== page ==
The Dodgers scored one run in the fourth when Roy Campanella doubled and a single by Gil Hodges drove him home. The Dodgers added a run in the sixth with Hodges hitting a sacrifice fly to drive in Pee Wee Reese.

Sandy Amoros Catch 10 4 55

The acknowledged defensive play of the game was made by Dodgers left fielder Sandy Amoros.

Continue reading

Honoring Lou Gehrig, His Monument Unveiled – 1941

The Day The Yankees Paid Their Final Tribute To The “Iron Horse”

This monument ceremony seen below was supposed to take place July 4 1941, on the two year anniversary of Lou Gehrig Day in 1939.

Many baseball fans know that the New York Yankees began the tradition of Old-Timers Day with a ceremony on July 4, 1939 to honor Lou Gehrig, the “Iron Horse.” On that day, the Yankees brought together Lou’s old teammates to show their deep admiration for a man who exemplified everything the Yankees were about. At the last minute Gehrig was asked to say something to the packed house at Yankee Stadium.

The words he said, now known as, “The Luckiest Man on the Face of the Earth” speech, live on in immortality because it was completely spontaneous and from the heart.

What you may not know, is that you really have never heard or seen that speech.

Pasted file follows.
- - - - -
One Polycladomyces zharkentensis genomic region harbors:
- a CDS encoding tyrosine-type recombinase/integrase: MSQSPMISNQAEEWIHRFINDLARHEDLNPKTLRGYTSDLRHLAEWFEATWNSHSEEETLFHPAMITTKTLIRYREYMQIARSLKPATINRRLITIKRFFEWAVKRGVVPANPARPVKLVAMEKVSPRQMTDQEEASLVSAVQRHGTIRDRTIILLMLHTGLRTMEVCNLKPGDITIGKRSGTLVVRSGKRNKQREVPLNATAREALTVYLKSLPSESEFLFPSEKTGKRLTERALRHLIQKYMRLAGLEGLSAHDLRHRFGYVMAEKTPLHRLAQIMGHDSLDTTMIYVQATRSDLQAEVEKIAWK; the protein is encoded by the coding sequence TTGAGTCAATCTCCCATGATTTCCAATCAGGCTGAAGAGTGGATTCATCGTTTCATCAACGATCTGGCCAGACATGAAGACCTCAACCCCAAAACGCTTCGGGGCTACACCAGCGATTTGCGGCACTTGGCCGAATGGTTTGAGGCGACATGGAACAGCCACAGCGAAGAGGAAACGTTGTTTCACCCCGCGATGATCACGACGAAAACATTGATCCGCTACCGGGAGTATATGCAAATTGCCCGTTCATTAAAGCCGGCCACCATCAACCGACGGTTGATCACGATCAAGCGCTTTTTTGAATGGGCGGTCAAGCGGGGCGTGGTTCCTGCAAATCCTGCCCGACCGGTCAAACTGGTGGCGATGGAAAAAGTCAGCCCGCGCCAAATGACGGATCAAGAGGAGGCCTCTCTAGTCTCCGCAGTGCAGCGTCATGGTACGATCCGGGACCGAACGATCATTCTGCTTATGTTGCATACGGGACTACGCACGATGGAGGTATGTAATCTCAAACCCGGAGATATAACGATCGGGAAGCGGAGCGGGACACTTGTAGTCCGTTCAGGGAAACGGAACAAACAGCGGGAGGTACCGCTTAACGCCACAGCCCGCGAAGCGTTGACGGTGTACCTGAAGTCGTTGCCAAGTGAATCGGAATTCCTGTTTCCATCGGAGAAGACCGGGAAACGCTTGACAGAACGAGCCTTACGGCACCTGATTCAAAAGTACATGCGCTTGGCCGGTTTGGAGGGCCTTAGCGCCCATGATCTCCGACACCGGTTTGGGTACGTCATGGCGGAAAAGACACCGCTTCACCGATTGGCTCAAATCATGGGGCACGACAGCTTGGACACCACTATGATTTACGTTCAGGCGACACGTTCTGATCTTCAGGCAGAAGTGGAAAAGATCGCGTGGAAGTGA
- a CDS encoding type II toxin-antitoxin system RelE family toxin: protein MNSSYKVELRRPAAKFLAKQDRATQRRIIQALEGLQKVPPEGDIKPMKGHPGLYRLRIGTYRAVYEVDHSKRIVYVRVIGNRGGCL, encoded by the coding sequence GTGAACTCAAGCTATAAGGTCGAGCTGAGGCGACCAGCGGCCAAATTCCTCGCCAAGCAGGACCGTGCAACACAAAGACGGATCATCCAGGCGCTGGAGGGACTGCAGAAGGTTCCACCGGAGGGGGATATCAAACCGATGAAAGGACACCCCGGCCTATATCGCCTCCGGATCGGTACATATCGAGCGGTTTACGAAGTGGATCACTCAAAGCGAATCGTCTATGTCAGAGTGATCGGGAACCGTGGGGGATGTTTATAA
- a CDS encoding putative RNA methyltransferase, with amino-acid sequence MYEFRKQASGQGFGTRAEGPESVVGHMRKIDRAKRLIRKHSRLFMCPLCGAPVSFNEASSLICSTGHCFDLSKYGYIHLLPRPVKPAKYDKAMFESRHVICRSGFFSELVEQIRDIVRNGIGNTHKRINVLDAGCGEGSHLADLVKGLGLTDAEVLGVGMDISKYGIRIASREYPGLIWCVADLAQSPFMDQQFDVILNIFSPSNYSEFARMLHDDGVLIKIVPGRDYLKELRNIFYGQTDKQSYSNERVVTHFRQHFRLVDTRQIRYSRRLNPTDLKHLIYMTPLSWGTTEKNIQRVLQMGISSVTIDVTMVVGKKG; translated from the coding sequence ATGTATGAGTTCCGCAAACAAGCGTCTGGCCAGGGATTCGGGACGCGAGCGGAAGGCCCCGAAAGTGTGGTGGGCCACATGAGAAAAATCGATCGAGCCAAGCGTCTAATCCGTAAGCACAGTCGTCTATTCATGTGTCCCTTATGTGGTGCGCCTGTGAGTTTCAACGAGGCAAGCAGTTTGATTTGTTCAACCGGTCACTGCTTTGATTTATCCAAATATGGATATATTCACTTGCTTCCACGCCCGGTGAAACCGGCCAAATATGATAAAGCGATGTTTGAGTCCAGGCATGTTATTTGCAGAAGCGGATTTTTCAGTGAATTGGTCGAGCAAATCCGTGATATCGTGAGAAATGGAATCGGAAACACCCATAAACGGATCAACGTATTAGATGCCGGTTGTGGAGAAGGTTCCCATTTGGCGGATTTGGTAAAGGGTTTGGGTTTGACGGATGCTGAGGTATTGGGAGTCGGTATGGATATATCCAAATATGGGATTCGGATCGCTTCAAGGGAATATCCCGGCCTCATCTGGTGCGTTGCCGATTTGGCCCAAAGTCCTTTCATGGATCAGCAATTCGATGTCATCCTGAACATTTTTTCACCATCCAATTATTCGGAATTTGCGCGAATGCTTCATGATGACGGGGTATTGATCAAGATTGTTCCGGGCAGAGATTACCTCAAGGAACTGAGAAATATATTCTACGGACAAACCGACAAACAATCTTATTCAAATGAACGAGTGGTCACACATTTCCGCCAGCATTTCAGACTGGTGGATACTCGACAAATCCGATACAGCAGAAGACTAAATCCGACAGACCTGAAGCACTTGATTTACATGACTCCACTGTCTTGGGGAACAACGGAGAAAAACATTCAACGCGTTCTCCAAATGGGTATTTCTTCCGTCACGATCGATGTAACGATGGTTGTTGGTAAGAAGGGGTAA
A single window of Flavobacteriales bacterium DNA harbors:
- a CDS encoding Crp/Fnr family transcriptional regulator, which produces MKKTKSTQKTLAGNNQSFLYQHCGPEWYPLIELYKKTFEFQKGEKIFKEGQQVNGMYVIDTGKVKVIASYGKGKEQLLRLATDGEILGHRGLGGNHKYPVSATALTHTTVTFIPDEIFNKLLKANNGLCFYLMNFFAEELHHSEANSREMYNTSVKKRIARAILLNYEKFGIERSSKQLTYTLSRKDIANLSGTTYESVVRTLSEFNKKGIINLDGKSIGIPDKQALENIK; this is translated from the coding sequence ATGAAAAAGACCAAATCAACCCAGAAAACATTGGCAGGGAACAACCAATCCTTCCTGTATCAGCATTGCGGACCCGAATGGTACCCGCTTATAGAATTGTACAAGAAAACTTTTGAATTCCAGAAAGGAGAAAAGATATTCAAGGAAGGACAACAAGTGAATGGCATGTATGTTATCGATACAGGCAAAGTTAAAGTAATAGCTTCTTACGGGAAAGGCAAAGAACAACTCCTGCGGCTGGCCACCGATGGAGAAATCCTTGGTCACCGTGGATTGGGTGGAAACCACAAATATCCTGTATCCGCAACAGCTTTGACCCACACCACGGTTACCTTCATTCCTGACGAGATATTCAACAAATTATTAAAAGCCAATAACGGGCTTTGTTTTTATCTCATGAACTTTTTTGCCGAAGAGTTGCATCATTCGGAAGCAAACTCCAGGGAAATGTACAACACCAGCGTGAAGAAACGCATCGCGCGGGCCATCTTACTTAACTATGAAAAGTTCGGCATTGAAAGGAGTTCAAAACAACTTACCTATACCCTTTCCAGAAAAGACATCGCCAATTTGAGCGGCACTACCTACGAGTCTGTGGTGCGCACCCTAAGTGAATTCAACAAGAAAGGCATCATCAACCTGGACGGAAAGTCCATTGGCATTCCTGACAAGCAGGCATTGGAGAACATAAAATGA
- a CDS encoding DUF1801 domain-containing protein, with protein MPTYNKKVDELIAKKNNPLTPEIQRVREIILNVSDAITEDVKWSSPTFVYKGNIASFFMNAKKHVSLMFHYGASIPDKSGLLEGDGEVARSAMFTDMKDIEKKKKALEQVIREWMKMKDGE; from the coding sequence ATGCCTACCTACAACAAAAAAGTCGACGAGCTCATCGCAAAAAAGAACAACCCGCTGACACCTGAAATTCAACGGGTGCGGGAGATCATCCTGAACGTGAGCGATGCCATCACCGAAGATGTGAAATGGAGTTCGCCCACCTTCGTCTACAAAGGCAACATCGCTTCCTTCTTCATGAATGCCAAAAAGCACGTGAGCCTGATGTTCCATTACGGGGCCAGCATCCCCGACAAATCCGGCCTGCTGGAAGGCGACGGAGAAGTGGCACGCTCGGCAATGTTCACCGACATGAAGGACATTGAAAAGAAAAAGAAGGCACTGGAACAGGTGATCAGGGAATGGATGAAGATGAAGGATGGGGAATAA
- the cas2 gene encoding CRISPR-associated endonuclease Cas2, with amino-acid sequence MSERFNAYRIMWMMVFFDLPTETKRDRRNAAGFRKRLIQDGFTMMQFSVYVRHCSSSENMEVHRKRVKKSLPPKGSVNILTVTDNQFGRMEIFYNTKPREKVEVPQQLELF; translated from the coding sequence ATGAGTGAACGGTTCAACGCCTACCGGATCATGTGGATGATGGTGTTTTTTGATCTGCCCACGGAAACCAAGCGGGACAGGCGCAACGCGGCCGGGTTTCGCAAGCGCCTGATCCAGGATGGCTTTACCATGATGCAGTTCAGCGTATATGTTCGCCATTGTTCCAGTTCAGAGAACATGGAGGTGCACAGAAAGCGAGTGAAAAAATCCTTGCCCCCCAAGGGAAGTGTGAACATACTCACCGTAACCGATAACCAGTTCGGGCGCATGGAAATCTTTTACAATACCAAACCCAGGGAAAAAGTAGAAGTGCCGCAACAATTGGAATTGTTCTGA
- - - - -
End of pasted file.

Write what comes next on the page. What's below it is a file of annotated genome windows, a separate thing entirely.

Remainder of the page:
You have only seen or heard small portions of Gehrig’s speech, because believe it or not, there is not one extant movie or audio recording of Gehrig’s complete speech. Only snippets.

As incredible as it sounds with all those newsreel cameras present to record the activities at Yankee Stadium, no complete version of the speech has surfaced in all these years. Continue reading

Marty Springstead Demonstrates How To Eject A Manager

Marty Springstead, Former American League Umpire, Dies At 74 (January 17, 2012)

Major league baseball umpires are beloved by their families and friends, but are generally not appreciated by the fans. When longtime umpire Marty Springstead died after suffering a heart attack on January 17th in Sarasota Florida, I felt sad that one of the more memorable baseball names that I heard throughout my childhood was gone. As a fan, I appreciated Marty Springstead’s umpiring skills  and not just because he would consistently eject Orioles manager and longtime Yankee nemesis Earl Weaver from ballgames during the 1970’s and 1980’s, but because he was from the old school of umpiring and was not flamboyant.

Springstead umpired in the American League from 1966-1985. He went on to become an executive and supervisor of umpires from 1986-2009. He worked in three All-Star Games and three World Series. He also got to be behind the plate for two no-hitters, but missed the chance for a third. He would have been calling balls and strikes on June 1, 1975 when Nolan Ryan pitched his fourth no-hitter, but he took off to be with his wife who was having a baby.  People who knew Springstead said Marty was funny and a great storyteller.

But managers who got under his skin would not see that side of him while he was on the field. Springstead was a very good umpire who took his job seriously and didn’t take flak from players, coaches or managers.  Twice during his career Springstead led the league in manager ejections.

I was among the 10,670 long suffering Yankee fans who attended the ballgame shown in the photo below.